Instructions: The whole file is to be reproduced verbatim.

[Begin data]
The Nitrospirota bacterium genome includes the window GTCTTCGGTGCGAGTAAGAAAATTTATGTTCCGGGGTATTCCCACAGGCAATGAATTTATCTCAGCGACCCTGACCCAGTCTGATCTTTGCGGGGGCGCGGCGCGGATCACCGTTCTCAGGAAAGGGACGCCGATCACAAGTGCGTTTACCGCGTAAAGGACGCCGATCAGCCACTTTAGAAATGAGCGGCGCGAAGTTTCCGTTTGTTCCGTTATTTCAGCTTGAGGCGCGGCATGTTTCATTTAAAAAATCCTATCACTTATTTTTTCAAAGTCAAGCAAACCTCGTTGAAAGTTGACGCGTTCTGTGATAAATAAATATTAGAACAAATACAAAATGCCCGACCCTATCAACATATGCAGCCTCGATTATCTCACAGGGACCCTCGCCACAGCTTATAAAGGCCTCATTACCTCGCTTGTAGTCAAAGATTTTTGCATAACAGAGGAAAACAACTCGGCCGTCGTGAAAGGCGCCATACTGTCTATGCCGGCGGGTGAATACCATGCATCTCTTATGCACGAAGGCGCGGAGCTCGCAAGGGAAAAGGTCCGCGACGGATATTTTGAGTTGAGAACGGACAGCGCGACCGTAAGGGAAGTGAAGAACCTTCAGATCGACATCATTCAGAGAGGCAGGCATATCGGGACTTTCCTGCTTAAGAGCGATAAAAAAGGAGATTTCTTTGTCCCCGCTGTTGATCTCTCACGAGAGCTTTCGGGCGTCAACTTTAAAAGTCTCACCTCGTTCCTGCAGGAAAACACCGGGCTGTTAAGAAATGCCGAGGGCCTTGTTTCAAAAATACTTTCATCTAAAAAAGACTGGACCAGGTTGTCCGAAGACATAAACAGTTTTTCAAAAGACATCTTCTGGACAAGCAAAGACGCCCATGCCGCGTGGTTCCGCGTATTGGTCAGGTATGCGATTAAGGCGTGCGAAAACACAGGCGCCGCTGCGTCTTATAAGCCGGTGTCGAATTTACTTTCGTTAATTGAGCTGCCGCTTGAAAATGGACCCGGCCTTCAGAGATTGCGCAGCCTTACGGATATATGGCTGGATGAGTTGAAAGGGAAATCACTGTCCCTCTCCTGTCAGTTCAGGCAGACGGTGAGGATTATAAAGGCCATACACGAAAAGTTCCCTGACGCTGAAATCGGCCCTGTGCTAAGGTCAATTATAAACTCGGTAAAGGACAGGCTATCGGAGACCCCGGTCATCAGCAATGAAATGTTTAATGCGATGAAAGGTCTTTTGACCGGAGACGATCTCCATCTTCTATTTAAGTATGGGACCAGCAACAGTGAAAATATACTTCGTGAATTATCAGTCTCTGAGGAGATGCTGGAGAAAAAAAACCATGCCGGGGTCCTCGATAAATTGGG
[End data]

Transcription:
The Nitrospirota bacterium genome includes the window GTCTTCGGTGCGAGTAAGAAAATTTATGTTCCGGGGTATTCCCACAGGCAATGAATTTATCTCAGCGACCCTGACCCAGTCTGATCTTTGCGGGGGCGCGGCGCGGATCACCGTTCTCAGGAAAGGGACGCCGATCACAAGTGCGTTTACCGCGTAAAGGACGCCGATCAGCCACTTTAGAAATGAGCGGCGCGAAGTTTCCGTTTGTTCCGTTATTTCAGCTTGAGGCGCGGCATGTTTCATTTAAAAAATCCTATCACTTATTTTTTCAAAGTCAAGCAAACCTCGTTGAAAGTTGACGCGTTCTGTGATAAATAAATATTAGAACAAATACAAAATGCCCGACCCTATCAACATATGCAGCCTCGATTATCTCACAGGGACCCTCGCCACAGCTTATAAAGGCCTCATTACCTCGCTTGTAGTCAAAGATTTTTGCATAACAGAGGAAAACAACTCGGCCGTCGTGAAAGGCGCCATACTGTCTATGCCGGCGGGTGAATACCATGCATCTCTTATGCACGAAGGCGCGGAGCTCGCAAGGGAAAAGGTCCGCGACGGATATTTTGAGTTGAGAACGGACAGCGCGACCGTAAGGGAAGTGAAGAACCTTCAGATCGACATCATTCAGAGAGGCAGGCATATCGGGACTTTCCTGCTTAAGAGCGATAAAAAAGGAGATTTCTTTGTCCCCGCTGTTGATCTCTCACGAGAGCTTTCGGGCGTCAACTTTAAAAGTCTCACCTCGTTCCTGCAGGAAAACACCGGGCTGTTAAGAAATGCCGAGGGCCTTGTTTCAAAAATACTTTCATCTAAAAAAGACTGGACCAGGTTGTCCGAAGACATAAACAGTTTTTCAAAAGACATCTTCTGGACAAGCAAAGACGCCCATGCCGCGTGGTTCCGCGTATTGGTCAGGTATGCGATTAAGGCGTGCGAAAACACAGGCGCCGCTGCGTCTTATAAGCCGGTGTCGAATTTACTTTCGTTAATTGAGCTGCCGCTTGAAAATGGACCCGGCCTTCAGAGATTGCGCAGCCTTACGGATATATGGCTGGATGAGTTGAAAGGGAAATCACTGTCCCTCTCCTGTCAGTTCAGGCAGACGGTGAGGATTATAAAGGCCATACACGAAAAGTTCCCTGACGCTGAAATCGGCCCTGTGCTAAGGTCAATTATAAACTCGGTAAAGGACAGGCTATCGGAGACCCCGGTCATCAGCAATGAAATGTTTAATGCGATGAAAGGTCTTTTGACCGGAGACGATCTCCATCTTCTATTTAAGTATGGGACCAGCAACAGTGAAAATATACTTCGTGAATTATCAGTCTCTGAGGAGATGCTGGAGAAAAAAAACCATGCCGGGGTCCTCGATAAATTGGG